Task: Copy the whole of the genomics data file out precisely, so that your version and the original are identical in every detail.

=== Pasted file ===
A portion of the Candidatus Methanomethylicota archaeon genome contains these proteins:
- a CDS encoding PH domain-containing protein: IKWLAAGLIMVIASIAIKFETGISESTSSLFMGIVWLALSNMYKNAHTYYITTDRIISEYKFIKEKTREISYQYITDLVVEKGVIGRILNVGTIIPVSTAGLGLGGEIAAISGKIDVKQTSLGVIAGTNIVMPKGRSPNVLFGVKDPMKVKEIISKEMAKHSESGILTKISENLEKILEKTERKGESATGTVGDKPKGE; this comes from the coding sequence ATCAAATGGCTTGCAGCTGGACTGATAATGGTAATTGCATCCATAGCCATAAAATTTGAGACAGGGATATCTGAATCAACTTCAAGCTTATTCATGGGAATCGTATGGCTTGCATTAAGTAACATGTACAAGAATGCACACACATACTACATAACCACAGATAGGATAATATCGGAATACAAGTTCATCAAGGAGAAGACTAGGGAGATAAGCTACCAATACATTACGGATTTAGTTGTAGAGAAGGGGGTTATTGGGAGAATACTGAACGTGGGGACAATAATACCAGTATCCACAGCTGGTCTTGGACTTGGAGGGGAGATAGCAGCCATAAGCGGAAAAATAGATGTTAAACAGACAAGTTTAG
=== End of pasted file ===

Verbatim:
A portion of the Candidatus Methanomethylicota archaeon genome contains these proteins:
- a CDS encoding PH domain-containing protein: IKWLAAGLIMVIASIAIKFETGISESTSSLFMGIVWLALSNMYKNAHTYYITTDRIISEYKFIKEKTREISYQYITDLVVEKGVIGRILNVGTIIPVSTAGLGLGGEIAAISGKIDVKQTSLGVIAGTNIVMPKGRSPNVLFGVKDPMKVKEIISKEMAKHSESGILTKISENLEKILEKTERKGESATGTVGDKPKGE; this comes from the coding sequence ATCAAATGGCTTGCAGCTGGACTGATAATGGTAATTGCATCCATAGCCATAAAATTTGAGACAGGGATATCTGAATCAACTTCAAGCTTATTCATGGGAATCGTATGGCTTGCATTAAGTAACATGTACAAGAATGCACACACATACTACATAACCACAGATAGGATAATATCGGAATACAAGTTCATCAAGGAGAAGACTAGGGAGATAAGCTACCAATACATTACGGATTTAGTTGTAGAGAAGGGGGTTATTGGGAGAATACTGAACGTGGGGACAATAATACCAGTATCCACAGCTGGTCTTGGACTTGGAGGGGAGATAGCAGCCATAAGCGGAAAAATAGATGTTAAACAGACAAGTTTAG